I started writing for the Daily Campus in the fall of my junior year.
I went to a sports section meeting the Sunday after syllabus week with my friend Zac. I had just switched my major from electrical engineering to journalism. That was the toughest, but also the best choice that I’ve ever made.
UConn put me on academic probation after my fourth semester. I had just received straight Ds in classes ranging in difficulty from calculus 2 to some political science course I’ve already forgotten all about. I slept through a lot of classes, missed a lot of assignments and didn’t study a lot for exams.
My self-image changed for the worse my first two years of college. I went from a high school student that loved to talk about all of the most interesting things I knew to a college student that straight up didn’t care about anything. I thought I was smart with endless potential at 17 years old. By 19, I felt like a failure.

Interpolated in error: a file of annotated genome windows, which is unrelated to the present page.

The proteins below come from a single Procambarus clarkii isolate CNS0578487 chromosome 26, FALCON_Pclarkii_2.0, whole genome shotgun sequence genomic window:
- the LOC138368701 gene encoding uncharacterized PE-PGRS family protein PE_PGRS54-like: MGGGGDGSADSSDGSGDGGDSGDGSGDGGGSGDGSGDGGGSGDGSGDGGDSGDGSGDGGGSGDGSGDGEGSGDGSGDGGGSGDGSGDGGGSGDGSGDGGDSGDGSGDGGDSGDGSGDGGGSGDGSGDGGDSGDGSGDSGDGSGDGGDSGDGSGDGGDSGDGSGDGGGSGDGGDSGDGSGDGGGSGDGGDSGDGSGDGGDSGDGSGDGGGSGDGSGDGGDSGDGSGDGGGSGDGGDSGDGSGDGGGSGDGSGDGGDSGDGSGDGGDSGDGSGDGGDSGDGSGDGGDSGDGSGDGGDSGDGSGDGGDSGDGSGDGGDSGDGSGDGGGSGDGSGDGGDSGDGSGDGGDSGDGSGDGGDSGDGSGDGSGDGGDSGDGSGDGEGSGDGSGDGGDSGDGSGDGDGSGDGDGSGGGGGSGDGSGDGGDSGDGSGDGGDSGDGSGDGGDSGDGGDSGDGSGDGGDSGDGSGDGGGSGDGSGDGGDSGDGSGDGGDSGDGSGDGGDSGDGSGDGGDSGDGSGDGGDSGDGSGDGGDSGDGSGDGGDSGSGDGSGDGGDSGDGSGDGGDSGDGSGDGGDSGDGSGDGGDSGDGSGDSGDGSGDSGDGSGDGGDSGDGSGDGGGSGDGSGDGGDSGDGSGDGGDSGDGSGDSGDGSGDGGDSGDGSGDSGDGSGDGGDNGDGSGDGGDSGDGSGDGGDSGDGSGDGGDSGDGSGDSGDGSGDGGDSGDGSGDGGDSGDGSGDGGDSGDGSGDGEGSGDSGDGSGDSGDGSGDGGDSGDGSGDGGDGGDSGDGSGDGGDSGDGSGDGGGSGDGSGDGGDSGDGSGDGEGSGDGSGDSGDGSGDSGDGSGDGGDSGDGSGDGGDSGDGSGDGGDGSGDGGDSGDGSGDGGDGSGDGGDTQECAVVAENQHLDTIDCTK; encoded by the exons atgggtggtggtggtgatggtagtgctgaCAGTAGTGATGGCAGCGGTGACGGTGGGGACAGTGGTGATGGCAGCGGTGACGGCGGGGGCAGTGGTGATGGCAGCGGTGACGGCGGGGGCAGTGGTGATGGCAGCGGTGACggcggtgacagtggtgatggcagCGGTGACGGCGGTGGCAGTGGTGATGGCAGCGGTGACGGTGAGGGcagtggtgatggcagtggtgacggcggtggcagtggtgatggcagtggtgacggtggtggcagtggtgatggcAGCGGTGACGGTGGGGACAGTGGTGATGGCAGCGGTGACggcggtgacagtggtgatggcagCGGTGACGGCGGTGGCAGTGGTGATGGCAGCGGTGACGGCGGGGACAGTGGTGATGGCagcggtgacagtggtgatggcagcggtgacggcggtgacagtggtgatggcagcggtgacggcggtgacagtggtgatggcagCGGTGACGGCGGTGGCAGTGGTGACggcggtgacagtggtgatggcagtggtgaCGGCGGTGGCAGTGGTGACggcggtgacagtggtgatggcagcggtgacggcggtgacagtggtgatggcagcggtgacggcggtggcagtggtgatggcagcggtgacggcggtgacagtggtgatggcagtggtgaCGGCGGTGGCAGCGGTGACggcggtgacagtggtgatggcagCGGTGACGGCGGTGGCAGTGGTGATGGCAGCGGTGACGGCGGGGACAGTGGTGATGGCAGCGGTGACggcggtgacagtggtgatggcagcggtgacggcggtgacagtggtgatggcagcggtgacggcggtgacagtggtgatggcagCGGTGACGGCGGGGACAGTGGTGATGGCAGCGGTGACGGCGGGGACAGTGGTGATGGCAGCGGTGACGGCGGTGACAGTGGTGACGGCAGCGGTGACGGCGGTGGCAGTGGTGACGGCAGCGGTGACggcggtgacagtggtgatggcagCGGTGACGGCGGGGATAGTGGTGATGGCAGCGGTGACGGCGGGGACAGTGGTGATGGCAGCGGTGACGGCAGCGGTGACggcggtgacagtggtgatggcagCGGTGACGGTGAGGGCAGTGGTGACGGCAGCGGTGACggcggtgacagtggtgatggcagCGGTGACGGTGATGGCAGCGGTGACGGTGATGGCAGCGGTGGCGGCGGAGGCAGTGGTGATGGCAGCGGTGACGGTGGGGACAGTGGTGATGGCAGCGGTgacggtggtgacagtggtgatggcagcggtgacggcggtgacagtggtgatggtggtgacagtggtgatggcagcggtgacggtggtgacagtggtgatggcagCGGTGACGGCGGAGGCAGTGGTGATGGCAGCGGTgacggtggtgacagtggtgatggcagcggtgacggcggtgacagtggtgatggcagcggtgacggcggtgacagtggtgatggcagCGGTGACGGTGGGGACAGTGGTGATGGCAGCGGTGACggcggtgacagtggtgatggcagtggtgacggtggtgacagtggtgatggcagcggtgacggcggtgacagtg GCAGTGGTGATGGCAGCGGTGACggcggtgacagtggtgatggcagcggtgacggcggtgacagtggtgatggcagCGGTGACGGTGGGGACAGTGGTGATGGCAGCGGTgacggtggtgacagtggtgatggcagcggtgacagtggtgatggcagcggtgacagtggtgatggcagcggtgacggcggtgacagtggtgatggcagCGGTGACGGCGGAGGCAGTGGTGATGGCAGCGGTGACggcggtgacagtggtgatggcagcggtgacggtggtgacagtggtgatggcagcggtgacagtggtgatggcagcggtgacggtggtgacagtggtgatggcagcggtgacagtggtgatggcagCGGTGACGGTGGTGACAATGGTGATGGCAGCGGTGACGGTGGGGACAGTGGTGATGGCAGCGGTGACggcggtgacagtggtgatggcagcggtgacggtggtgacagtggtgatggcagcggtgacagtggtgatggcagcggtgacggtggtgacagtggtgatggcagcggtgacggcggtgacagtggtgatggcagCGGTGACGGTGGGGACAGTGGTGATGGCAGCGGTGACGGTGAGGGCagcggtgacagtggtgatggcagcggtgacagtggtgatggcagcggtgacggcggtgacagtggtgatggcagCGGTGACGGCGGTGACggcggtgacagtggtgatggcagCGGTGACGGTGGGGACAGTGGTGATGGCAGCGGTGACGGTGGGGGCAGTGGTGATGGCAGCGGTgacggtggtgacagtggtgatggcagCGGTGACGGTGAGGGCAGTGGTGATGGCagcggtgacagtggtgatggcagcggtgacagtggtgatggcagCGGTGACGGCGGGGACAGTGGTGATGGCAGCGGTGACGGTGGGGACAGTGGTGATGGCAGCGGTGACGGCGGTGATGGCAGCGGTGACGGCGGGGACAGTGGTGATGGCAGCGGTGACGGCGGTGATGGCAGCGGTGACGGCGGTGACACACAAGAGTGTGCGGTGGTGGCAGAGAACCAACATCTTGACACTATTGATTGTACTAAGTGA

At the time I didn’t realize it, but my mentality was like this: Engineering work is too difficult and I don’t find it particularly interesting, but if I can just push my way through college, I will have a high-paying job waiting for me on the other side. I was good at math and science in high school, but man this stuff was different.
My first two summers in college, I interned at Electric Boat down in New London, Conn. My dad has worked there since he graduated college a trillion years ago, so he got my privileged ass a job there pretty easily.
I don’t think I can overstate how useless of an engineering intern I was. I couldn’t do most of the work that they’d give me, and I’d blame it on the fact that I was just scratching the surface of my engineering curriculum.
My second summer at Electric Boat was the last chance that I gave engineering. I just got put on academic probation and had to decide whether engineering was for me or not. After another summer of responsibilities limited to proofreading and taking notes in meetings, I walked away from engineering.
My parents were very supportive of my choice. I know the whole background of my dad working in engineering and setting me up with a job can lead one to infer he pressured me to be an engineer, but that couldn’t be farther from the truth. He asked me often if engineering was really what I wanted to study and do for a living. He knew that it wasn’t for me before I did, but he would support whatever thing I’d say I want to do. After dropping engineering, I didn’t know what that thing was.